Numbers on A&E trolleys nearing ‘emergency levels’

THE number of patients on trolleys in emergency departments around the country is hedging towards the figure that prompted Health Minister Mary Harney to declare a national emergency.

Yesterday the Irish Nurses and Midwives Organisation (INMO) said 428 patients were on trolleys, less than 70 shy of the March 2006 figure of 495 categorised as a national emergency.

Trolley numbers were highest in Tallaght Hospital, 54, and Beaumont Hospital, 47. Outside of Dublin, the number of patients on trolleys was highest in Cork University Hospital at 38.

Earlier this week the Health Service Executive (HSE) issued a statement saying emergency departments around the country were busier than usual over the Christmas period, “much of which can be attributed to the cold snap”. However, yesterday Liam Doran, general secretary of the INMO, said the growing number of patients on trolleys in emergency departments was “entirely predictable” and had more to do with delayed discharges – where patients fit for discharge remain in hospital because of a shortage of step-down facilities – than bad weather.

“This week every year has always peaked in terms of trolley numbers and we would expect the situation to get even worse over the next four to six weeks. However, it is not due to the weather. It is the simple and inevitable consequence of the HSE’s bed organisation policy. As well as beds being closed, all the major Dublin hospitals have record numbers of delayed discharges and there is no foreseeable end to that,” Mr Doran said.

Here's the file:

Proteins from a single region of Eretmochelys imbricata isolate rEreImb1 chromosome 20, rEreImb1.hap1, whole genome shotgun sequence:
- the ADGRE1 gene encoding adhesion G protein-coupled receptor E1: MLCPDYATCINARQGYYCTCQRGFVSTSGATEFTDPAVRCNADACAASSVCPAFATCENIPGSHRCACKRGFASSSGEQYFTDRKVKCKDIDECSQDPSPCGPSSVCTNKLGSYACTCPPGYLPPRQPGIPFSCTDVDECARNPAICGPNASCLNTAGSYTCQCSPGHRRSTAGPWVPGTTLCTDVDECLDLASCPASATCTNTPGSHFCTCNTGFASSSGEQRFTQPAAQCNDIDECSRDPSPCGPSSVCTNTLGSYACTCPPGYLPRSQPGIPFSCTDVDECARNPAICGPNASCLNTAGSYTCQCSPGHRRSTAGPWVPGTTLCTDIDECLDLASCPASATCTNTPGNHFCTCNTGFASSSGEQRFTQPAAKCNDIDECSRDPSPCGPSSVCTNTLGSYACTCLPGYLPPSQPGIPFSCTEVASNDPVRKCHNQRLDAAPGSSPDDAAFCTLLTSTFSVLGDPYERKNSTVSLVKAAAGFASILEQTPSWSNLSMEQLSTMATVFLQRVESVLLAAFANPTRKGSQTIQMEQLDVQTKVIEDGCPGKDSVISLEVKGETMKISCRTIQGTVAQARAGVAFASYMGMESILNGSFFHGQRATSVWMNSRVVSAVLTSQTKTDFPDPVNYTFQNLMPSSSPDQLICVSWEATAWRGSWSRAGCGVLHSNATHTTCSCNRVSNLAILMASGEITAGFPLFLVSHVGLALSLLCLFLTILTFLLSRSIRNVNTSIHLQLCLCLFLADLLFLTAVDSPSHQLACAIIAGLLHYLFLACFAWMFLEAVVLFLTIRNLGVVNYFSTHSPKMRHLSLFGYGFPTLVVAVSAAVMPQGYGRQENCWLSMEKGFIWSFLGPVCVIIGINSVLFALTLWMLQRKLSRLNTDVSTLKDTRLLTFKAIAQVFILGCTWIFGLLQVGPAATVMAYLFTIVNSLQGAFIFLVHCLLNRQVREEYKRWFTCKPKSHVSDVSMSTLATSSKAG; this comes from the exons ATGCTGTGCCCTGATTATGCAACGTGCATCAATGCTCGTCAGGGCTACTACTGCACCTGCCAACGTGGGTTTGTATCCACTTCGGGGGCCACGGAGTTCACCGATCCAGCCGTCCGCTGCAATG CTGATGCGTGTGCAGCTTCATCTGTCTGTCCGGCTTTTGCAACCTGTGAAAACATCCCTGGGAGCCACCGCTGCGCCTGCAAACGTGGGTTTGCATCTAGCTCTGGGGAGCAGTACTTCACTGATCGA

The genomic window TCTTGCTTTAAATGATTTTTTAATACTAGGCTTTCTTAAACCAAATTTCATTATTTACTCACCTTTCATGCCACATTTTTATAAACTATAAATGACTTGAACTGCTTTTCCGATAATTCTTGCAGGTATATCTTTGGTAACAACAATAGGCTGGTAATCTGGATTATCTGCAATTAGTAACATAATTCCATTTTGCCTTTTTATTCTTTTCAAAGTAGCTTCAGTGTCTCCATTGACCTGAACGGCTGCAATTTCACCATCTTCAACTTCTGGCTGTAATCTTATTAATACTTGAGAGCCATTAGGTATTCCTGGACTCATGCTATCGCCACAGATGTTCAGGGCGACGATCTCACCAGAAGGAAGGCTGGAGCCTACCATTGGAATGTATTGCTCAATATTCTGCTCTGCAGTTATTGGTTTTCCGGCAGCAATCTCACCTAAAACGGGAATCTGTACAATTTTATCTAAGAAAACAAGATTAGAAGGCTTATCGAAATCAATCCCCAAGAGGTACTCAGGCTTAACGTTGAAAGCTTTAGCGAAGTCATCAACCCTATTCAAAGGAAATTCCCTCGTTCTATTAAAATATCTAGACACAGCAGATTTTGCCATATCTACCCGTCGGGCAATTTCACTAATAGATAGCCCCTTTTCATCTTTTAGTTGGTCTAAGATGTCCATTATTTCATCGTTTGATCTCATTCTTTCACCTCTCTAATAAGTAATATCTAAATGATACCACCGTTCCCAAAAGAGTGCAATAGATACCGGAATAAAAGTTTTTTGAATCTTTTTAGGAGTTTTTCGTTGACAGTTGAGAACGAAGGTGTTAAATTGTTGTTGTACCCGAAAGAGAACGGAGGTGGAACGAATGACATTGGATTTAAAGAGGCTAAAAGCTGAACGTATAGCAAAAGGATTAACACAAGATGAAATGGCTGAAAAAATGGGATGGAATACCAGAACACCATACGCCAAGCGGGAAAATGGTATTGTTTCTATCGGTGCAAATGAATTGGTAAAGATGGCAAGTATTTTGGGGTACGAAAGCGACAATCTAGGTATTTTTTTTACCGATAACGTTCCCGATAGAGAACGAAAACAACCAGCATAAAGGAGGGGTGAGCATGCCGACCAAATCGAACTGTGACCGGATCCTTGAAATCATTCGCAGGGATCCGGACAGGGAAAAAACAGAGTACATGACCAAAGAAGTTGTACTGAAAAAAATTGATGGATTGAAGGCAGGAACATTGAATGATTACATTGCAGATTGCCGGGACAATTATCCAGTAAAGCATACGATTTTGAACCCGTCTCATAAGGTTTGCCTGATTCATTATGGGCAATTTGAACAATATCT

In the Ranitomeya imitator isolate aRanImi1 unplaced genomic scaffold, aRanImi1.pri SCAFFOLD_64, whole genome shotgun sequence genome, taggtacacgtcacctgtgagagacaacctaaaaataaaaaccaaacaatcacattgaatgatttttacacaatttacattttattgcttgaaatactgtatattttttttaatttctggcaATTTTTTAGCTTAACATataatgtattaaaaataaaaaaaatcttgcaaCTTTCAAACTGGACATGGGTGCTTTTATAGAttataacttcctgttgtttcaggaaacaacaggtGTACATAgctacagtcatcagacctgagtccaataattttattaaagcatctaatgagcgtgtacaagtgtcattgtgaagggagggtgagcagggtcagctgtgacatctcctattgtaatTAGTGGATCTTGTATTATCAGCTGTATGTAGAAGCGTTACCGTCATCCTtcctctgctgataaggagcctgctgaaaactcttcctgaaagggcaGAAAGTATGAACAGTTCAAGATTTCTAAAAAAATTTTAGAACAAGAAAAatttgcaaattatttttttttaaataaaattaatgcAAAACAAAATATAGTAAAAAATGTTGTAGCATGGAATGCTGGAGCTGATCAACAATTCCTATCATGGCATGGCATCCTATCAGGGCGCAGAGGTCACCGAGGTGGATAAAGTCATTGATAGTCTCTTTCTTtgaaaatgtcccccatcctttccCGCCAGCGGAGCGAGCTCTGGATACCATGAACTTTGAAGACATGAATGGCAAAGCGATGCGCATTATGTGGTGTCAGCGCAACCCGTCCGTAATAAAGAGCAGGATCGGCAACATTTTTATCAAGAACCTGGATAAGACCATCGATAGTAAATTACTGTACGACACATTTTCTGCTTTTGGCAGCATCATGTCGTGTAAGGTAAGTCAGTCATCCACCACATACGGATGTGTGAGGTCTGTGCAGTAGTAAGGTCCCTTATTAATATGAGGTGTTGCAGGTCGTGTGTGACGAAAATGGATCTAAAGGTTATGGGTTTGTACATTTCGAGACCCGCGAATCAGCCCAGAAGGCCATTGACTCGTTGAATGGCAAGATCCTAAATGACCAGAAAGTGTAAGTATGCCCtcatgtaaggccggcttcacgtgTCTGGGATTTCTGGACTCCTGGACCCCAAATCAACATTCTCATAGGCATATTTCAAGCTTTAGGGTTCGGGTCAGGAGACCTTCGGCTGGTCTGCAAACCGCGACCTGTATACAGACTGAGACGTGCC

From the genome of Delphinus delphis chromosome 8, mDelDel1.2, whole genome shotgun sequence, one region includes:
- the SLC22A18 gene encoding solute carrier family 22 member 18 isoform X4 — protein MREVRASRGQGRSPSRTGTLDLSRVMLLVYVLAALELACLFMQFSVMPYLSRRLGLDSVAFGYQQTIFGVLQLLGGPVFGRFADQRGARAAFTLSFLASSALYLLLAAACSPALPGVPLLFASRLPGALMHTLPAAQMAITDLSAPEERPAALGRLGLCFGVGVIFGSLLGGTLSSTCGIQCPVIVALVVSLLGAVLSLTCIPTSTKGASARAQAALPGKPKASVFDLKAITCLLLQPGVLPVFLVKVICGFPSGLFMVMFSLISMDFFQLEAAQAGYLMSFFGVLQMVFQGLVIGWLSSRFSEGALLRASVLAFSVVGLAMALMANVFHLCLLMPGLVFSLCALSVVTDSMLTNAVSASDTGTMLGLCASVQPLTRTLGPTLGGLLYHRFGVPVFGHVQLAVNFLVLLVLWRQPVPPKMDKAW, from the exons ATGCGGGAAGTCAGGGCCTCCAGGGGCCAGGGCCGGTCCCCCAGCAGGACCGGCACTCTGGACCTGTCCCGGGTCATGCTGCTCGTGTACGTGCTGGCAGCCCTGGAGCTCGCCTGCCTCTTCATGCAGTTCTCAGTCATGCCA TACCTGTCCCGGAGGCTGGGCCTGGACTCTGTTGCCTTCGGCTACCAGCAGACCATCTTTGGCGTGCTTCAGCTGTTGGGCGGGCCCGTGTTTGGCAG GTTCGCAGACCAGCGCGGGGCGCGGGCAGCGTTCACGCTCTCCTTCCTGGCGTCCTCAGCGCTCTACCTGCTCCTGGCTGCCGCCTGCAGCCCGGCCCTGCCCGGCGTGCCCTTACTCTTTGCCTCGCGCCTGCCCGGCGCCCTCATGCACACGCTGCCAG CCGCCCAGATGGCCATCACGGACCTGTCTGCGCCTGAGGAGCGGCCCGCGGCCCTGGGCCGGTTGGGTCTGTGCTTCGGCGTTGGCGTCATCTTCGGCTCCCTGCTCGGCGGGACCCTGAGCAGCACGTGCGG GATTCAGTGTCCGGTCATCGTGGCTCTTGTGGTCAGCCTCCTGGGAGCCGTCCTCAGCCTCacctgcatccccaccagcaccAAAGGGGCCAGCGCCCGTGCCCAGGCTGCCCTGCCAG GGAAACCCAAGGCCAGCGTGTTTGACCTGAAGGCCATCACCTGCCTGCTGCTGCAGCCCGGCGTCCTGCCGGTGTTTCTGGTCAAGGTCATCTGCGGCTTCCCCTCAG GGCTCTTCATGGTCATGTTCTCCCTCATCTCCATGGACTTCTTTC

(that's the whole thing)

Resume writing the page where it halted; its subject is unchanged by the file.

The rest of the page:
HSE figures show the equivalent of up to three large hospitals are taken up by what are referred to as “bed blockers”.

A spokesperson for Beaumont Hospital said the INMO figures were slightly higher than the reality because they included patients in the admission lounge “where there are proper beds”.

However, he admitted the hospital emergency department was under significant pressure and that patients faced lengthy delays. On this basis, he said patients who were not in urgent need of attention should consider attending their GP.

“It will save them the inconvenience of long waits at the emergency department and save others in the hospital the inconvenience of over-crowded conditions,” he said.

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